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Comments to the question (v2): One can define left and right exterior derivatives $$ d_L(\omega\wedge\eta)~=~(d_L\omega)\wedge\eta + (-1)^{|\omega|}\omega\wedge d_L\eta \tag{L}, $$ $$ d_R(\omega\wedge\eta)~=~(-1)^{|\eta|} (d_R\omega)\wedge\eta + \omega\wedge d_R\eta \tag{R}, $$ $$ d_R\omega~=~(-1)^{|\omega|}d_L \omega, \tag{C}$$ where $\omega, ...


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For any two vector spaces $V$ and $W$ over the same field, there is a canonical isomorphism $V^*\otimes W^* \cong (V\otimes W)^*$, given by $(a\otimes b)(v\otimes w) = a(v) b(w)$, extended by linearity. This is just a special case, where $W = V$ and we anti-symmetrise.


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It is precisely an infinitesimal change. But an infinitesimal difference in what? A differential 1 form measures the flux across an infinitesimal line situated at some point. By extension a differerential 0 form evaluated at a point in space measures the flux across an infinitesimal point (an infinitiseimAl point is the same as a finite point is the same ...


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So let's assume that $V$ has a non-degenerate bilinear form $\langle\cdot,\cdot\rangle$ with a basis $e_1,\dots,e_n$ such that $\langle e_i,e_j\rangle = \delta_{ij}$, the Kronecker delta. Let $*$ denote the Hodge star operator. Note that we have the formula $$ \langle x,y\rangle = *((*x)\wedge y) .$$ Let's identify any operator on $V$ with its matrix ...


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As by the question linked by Michael, it is generally proved in a course about differential forms that $\alpha\wedge\beta = (-1)^{pq} \beta\wedge\alpha$ where $p$ and $q$ are the degrees of $\alpha$, $\beta$. Using this the result is immediate. But you could try and prove it, at least in your specific case. Hint: it should not be difficult to prove it for ...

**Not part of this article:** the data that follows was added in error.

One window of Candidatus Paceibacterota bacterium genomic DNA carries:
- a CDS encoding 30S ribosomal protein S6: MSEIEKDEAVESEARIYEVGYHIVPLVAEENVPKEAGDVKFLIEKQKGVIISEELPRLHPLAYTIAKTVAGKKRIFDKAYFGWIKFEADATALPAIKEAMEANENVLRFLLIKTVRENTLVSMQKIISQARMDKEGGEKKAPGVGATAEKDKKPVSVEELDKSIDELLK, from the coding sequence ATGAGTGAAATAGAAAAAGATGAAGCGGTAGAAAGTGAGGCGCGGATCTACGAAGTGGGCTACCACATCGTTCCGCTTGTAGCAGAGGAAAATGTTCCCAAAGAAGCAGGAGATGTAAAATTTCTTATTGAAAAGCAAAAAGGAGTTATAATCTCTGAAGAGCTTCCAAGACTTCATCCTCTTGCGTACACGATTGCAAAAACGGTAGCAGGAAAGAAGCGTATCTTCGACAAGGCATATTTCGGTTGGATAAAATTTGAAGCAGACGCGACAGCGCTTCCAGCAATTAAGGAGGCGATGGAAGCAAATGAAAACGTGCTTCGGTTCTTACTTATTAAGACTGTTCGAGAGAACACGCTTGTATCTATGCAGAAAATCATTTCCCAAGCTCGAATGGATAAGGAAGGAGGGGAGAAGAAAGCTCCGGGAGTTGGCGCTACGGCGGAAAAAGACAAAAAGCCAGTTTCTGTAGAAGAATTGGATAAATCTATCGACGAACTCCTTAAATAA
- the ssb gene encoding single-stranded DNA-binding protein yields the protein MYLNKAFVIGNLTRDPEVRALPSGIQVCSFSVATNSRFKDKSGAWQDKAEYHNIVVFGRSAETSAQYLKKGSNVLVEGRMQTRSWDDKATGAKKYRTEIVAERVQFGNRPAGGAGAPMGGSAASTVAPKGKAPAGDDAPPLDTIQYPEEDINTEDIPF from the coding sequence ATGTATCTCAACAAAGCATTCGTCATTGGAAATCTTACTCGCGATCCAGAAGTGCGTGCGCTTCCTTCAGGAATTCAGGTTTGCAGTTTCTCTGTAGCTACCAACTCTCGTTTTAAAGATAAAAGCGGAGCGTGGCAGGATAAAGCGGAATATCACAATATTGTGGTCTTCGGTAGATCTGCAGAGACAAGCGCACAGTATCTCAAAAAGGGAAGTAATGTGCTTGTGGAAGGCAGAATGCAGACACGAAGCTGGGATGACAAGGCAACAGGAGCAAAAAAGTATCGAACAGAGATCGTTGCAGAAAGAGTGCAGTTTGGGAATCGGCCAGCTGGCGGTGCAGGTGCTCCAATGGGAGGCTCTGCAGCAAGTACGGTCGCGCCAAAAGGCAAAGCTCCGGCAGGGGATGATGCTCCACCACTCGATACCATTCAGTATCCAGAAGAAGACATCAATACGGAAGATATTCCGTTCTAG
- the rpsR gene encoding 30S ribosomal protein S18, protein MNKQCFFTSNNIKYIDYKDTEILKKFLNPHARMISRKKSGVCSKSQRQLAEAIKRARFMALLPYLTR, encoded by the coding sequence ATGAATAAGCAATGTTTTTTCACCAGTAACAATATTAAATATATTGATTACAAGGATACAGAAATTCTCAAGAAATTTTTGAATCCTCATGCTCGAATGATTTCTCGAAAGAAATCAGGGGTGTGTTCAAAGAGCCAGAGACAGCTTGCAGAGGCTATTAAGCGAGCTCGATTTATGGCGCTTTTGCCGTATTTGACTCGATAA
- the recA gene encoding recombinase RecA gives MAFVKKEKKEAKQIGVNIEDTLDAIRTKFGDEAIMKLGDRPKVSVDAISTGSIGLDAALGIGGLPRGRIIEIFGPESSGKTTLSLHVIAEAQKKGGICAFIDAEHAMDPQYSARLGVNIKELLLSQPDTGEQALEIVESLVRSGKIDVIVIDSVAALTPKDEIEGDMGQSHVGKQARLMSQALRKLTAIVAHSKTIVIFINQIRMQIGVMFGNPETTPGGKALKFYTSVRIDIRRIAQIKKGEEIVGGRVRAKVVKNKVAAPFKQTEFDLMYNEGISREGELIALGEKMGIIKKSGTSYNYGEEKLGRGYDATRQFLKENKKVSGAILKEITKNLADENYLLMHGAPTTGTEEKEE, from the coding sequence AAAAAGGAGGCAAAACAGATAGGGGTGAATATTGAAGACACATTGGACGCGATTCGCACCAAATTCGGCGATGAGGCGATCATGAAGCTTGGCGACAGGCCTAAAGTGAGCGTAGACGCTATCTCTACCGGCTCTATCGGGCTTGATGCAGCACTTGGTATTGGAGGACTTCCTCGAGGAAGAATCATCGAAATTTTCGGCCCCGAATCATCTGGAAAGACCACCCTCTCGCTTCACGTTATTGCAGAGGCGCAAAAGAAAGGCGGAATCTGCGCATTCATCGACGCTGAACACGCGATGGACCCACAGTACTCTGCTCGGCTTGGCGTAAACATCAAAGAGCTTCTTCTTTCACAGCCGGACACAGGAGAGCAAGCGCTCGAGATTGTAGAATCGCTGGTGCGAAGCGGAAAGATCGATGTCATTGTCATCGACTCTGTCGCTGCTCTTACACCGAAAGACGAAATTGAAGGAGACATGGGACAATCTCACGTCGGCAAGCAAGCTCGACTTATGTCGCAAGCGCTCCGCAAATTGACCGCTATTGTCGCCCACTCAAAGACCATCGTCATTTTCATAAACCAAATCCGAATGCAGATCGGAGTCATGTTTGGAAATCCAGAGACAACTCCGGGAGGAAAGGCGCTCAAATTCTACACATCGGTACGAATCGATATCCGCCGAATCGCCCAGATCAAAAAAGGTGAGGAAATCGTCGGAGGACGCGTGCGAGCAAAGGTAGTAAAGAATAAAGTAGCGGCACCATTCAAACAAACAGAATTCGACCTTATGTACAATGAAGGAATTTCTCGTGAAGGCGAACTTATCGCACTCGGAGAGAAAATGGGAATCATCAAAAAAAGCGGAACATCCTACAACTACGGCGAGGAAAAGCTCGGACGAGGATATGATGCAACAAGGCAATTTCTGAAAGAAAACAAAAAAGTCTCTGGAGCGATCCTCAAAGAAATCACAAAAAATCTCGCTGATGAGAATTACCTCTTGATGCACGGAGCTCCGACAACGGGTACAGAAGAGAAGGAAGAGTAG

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There isn't much you need to do. The wedge product satisfies the relationship: $\alpha \wedge \beta = (-1)^{pq} \beta \wedge \alpha$ if $\alpha, \beta \in \Lambda^p, \Lambda^q$ respectively. In your case $$\omega \wedge \omega = (-1)^{(2q+1)(2q+1)} \omega \wedge \omega = -\omega \wedge \omega$$ That can only happen if $\omega \wedge \omega = 0$.


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1) The trick is to find the space $W\subset V$ of vectors $v=ae_1+be_2+ce_3+de_4\in V$ killing $\omega=e_1 \wedge e_2 + e_3 \wedge e_4 \in \bigwedge^2 V$ i.e. such that $v\wedge \omega=0$. The criterion for $\omega$ to be decomposable is that $W$ have dimension $2$, the grading in which we take the wedge product $\bigwedge ^2V$ (the theory predicts that we ...


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Given a $p$-form $\theta \in \bigwedge^p E^*$, we can define an alternating multilinear map $h \colon E^{n-p} \to \bigwedge^n E$ by $$h(u_1, \ldots, u_{n-p}) = \theta \wedge \tilde{u}_1 \wedge \ldots \wedge \tilde{u}_{n-p}.$$ Let $b \colon \mathbb{R} \to \bigwedge^n E$ be the linear map $$b(t) = t \omega.$$ Because $\bigwedge^n E$ is one-dimensional and ...



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